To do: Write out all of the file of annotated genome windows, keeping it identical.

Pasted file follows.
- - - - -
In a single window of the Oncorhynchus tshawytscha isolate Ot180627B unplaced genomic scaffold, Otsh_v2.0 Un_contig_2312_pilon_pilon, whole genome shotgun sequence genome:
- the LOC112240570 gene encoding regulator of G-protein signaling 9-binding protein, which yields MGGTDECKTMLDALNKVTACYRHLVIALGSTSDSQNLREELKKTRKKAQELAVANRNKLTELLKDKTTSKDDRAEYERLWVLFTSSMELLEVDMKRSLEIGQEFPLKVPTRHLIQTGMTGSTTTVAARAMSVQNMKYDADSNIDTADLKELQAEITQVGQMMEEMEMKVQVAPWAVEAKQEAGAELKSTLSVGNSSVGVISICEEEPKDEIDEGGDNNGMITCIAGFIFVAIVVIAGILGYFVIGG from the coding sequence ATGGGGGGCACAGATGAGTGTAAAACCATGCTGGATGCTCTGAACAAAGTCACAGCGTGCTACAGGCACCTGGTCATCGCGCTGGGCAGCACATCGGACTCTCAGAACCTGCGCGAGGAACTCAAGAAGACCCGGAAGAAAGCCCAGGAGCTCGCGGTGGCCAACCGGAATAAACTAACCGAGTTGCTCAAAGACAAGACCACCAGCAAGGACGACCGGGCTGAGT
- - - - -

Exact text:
In a single window of the Oncorhynchus tshawytscha isolate Ot180627B unplaced genomic scaffold, Otsh_v2.0 Un_contig_2312_pilon_pilon, whole genome shotgun sequence genome:
- the LOC112240570 gene encoding regulator of G-protein signaling 9-binding protein, which yields MGGTDECKTMLDALNKVTACYRHLVIALGSTSDSQNLREELKKTRKKAQELAVANRNKLTELLKDKTTSKDDRAEYERLWVLFTSSMELLEVDMKRSLEIGQEFPLKVPTRHLIQTGMTGSTTTVAARAMSVQNMKYDADSNIDTADLKELQAEITQVGQMMEEMEMKVQVAPWAVEAKQEAGAELKSTLSVGNSSVGVISICEEEPKDEIDEGGDNNGMITCIAGFIFVAIVVIAGILGYFVIGG from the coding sequence ATGGGGGGCACAGATGAGTGTAAAACCATGCTGGATGCTCTGAACAAAGTCACAGCGTGCTACAGGCACCTGGTCATCGCGCTGGGCAGCACATCGGACTCTCAGAACCTGCGCGAGGAACTCAAGAAGACCCGGAAGAAAGCCCAGGAGCTCGCGGTGGCCAACCGGAATAAACTAACCGAGTTGCTCAAAGACAAGACCACCAGCAAGGACGACCGGGCTGAGT